- a plural of radix.
- Mathematics. a number taken as the base of a system of numbers, logarithms, or the like.
- Anatomy, Botany. a root; radicle.
Origin of radix
Dictionary.com Unabridged Based on the Random House Unabridged Dictionary, © Random House, Inc. 2018
Related Words for radicesorigin, heart, stuff, foundation, essence, soul, stem, source, seed, footing, groundwork, seat, motive, nub, ground, basis, provenance, germ, fountain, bedrock
Examples from the Web for radices
Historical Examples of radices
Famem sentire cperunt, radices palmarum ubique rimantes: comp.Dderlein's Hand-book of Latin Synonymes
- a plural of radix
- maths any number that is the base of a number system or of a system of logarithms10 is the radix of the decimal system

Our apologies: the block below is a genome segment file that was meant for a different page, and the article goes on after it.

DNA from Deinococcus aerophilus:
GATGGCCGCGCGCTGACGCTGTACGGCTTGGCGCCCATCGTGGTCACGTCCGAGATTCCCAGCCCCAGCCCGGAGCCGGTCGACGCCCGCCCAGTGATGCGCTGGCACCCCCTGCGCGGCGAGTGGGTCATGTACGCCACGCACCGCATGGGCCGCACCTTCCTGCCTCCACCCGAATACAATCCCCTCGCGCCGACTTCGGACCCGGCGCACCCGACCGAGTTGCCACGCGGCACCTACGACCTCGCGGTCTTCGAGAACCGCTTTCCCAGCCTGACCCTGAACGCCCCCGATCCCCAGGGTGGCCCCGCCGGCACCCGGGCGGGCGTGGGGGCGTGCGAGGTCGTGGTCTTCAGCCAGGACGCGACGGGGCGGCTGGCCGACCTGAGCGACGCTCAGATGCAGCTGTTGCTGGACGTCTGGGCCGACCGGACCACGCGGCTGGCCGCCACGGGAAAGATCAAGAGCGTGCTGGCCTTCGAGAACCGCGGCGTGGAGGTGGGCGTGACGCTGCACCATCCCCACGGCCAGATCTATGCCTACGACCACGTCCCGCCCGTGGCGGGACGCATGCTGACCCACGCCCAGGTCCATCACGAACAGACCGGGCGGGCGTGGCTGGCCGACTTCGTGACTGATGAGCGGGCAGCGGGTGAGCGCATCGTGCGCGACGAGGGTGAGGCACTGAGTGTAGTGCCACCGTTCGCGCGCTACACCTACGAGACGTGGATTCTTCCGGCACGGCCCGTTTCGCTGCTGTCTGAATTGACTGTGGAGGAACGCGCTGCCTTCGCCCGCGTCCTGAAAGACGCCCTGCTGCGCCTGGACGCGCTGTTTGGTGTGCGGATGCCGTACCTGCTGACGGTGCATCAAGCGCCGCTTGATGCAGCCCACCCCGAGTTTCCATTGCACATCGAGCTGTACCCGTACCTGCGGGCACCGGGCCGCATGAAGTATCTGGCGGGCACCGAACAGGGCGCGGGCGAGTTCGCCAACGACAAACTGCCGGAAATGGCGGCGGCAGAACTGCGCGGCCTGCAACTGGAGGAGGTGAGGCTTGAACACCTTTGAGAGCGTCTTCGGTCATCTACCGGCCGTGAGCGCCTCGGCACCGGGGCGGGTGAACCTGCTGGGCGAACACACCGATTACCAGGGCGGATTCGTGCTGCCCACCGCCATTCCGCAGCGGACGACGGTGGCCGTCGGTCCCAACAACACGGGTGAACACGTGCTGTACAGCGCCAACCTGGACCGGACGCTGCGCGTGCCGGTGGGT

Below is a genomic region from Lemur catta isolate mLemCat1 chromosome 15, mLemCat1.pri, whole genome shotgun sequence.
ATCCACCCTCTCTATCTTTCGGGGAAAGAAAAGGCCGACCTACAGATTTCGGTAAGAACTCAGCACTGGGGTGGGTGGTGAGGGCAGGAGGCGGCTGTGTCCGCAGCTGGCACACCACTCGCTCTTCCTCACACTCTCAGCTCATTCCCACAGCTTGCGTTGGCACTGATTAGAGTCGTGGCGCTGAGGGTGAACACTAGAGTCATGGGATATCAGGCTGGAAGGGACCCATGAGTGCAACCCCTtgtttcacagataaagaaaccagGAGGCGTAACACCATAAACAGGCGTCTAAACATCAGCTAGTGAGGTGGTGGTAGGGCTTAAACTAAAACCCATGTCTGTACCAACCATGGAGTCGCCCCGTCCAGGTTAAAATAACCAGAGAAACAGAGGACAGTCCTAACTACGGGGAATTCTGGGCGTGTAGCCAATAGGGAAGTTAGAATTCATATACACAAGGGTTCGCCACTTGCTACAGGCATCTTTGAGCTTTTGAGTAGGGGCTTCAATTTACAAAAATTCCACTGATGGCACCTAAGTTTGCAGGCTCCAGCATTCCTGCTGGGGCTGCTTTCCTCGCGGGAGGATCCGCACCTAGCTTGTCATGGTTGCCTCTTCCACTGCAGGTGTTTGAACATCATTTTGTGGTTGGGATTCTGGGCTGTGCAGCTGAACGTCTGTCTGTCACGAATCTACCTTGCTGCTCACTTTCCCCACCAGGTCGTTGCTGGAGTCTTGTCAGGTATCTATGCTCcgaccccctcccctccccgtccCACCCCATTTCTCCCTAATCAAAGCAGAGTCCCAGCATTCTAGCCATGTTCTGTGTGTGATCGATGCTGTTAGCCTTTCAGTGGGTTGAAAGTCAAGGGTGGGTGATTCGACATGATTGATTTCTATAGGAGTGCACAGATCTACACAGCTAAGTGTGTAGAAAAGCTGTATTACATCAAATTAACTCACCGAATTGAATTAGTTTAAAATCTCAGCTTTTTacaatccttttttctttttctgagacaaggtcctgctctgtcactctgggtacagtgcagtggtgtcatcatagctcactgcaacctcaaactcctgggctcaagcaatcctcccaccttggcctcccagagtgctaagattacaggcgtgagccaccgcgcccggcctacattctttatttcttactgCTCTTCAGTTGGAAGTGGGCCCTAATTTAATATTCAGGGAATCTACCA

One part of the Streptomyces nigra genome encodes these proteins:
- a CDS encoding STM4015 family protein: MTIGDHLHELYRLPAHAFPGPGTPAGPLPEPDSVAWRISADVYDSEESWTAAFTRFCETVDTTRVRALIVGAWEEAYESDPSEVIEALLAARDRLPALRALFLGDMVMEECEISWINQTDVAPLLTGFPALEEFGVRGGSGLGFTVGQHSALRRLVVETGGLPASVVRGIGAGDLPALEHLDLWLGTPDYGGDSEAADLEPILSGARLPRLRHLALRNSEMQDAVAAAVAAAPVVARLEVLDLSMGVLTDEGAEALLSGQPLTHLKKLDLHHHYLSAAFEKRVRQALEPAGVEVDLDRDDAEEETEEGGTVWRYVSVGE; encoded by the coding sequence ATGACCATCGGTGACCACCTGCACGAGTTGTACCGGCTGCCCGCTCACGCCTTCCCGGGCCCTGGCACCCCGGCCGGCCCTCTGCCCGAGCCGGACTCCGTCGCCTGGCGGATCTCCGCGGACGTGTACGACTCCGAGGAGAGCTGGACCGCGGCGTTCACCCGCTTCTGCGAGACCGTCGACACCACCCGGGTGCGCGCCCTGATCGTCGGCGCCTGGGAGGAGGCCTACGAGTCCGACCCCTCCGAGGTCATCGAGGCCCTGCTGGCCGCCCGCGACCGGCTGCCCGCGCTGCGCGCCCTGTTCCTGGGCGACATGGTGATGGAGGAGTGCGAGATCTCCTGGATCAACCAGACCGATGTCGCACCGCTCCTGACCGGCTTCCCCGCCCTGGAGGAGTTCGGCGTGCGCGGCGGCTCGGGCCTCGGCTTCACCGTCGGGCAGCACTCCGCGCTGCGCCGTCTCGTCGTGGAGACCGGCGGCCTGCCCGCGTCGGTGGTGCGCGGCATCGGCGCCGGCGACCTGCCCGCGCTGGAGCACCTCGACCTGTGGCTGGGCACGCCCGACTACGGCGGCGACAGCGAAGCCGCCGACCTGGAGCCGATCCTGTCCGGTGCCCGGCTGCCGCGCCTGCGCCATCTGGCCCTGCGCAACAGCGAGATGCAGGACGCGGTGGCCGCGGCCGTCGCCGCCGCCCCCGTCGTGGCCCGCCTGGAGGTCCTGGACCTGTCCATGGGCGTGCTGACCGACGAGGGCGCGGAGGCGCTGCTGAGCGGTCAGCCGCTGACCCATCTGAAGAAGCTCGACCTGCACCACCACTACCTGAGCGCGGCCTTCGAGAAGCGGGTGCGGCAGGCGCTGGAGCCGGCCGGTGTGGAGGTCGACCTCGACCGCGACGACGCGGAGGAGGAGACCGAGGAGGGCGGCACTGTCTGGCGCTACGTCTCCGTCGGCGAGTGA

- biology the root or point of origin of a part or organ
- linguistics a less common word for root 1 (def. 9)
Word Origin for radix
C16: from Latin rādīx root; compare Greek rhadix small branch, rhiza root
Collins English Dictionary - Complete & Unabridged 2012 Digital Edition © William Collins Sons & Co. Ltd. 1979, 1986 © HarperCollins Publishers 1998, 2000, 2003, 2005, 2006, 2007, 2009, 2012
- The primary or beginning portion of a part or organ, as of a nerve at its origin from the brainstem or spinal cord.
The American Heritage® Stedman's Medical Dictionary Copyright © 2002, 2001, 1995 by Houghton Mifflin Company. Published by Houghton Mifflin Company.
- Biology The primary or beginning portion of a part or organ, as of a nerve at its origin from the brainstem or spinal cord.
- Mathematics The base of a system of numbers, such as 2 in the binary system and 10 in the decimal system.
The American Heritage® Science Dictionary Copyright © 2011. Published by Houghton Mifflin Harcourt Publishing Company. All rights reserved.